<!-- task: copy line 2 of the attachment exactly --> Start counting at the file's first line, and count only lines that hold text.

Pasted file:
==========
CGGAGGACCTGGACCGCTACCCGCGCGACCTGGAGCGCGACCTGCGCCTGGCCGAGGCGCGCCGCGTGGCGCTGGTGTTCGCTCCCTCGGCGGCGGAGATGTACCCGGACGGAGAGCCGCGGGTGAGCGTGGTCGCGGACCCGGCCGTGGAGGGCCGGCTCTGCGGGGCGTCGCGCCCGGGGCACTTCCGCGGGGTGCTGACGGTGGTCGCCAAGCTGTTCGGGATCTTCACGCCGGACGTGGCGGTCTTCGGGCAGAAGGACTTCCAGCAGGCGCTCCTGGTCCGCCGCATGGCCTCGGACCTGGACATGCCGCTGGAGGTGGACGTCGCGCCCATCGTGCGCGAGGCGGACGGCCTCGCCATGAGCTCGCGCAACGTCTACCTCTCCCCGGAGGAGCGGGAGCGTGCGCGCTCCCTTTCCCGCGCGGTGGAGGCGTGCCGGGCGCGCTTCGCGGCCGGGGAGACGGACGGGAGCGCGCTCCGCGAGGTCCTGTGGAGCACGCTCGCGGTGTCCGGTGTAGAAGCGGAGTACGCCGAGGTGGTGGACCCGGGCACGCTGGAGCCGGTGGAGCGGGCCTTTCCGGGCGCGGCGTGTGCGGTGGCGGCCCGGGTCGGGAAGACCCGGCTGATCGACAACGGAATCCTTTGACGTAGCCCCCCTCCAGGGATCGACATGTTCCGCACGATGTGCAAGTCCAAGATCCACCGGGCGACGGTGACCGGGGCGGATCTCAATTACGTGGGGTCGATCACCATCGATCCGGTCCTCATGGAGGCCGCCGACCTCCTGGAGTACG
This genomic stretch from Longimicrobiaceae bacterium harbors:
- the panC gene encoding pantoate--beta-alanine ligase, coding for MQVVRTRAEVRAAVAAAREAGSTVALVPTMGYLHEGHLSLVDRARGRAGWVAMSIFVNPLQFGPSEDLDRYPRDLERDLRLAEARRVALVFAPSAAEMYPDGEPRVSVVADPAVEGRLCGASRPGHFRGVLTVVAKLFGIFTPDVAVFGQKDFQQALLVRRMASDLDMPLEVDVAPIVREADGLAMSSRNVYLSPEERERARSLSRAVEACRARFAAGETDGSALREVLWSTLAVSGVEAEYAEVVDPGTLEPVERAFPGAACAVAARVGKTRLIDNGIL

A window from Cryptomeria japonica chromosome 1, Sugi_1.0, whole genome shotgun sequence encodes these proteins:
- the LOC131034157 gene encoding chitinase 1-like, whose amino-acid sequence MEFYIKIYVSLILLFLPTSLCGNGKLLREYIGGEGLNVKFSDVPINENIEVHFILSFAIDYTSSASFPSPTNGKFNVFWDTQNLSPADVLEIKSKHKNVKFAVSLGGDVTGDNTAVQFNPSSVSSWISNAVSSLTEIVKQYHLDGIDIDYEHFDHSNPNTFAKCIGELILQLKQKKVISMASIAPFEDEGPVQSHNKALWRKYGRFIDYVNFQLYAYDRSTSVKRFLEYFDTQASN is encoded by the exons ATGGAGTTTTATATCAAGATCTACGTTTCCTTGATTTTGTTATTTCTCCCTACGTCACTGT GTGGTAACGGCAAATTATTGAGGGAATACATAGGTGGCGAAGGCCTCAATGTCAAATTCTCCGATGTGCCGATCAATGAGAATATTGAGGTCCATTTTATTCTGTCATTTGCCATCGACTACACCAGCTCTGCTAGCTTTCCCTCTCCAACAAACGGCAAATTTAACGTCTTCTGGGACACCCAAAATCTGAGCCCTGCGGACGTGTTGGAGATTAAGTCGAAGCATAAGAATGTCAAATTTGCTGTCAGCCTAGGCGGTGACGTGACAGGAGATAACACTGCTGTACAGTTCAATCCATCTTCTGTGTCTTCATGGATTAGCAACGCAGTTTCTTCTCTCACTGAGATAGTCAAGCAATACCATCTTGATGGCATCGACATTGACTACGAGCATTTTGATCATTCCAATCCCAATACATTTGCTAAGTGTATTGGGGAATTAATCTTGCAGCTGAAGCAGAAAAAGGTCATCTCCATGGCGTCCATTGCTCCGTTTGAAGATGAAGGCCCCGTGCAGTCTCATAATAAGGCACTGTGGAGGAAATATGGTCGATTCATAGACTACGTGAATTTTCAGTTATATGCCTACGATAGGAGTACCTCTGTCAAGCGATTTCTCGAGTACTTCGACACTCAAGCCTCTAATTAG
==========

This genomic stretch from Longimicrobiaceae bacterium harbors: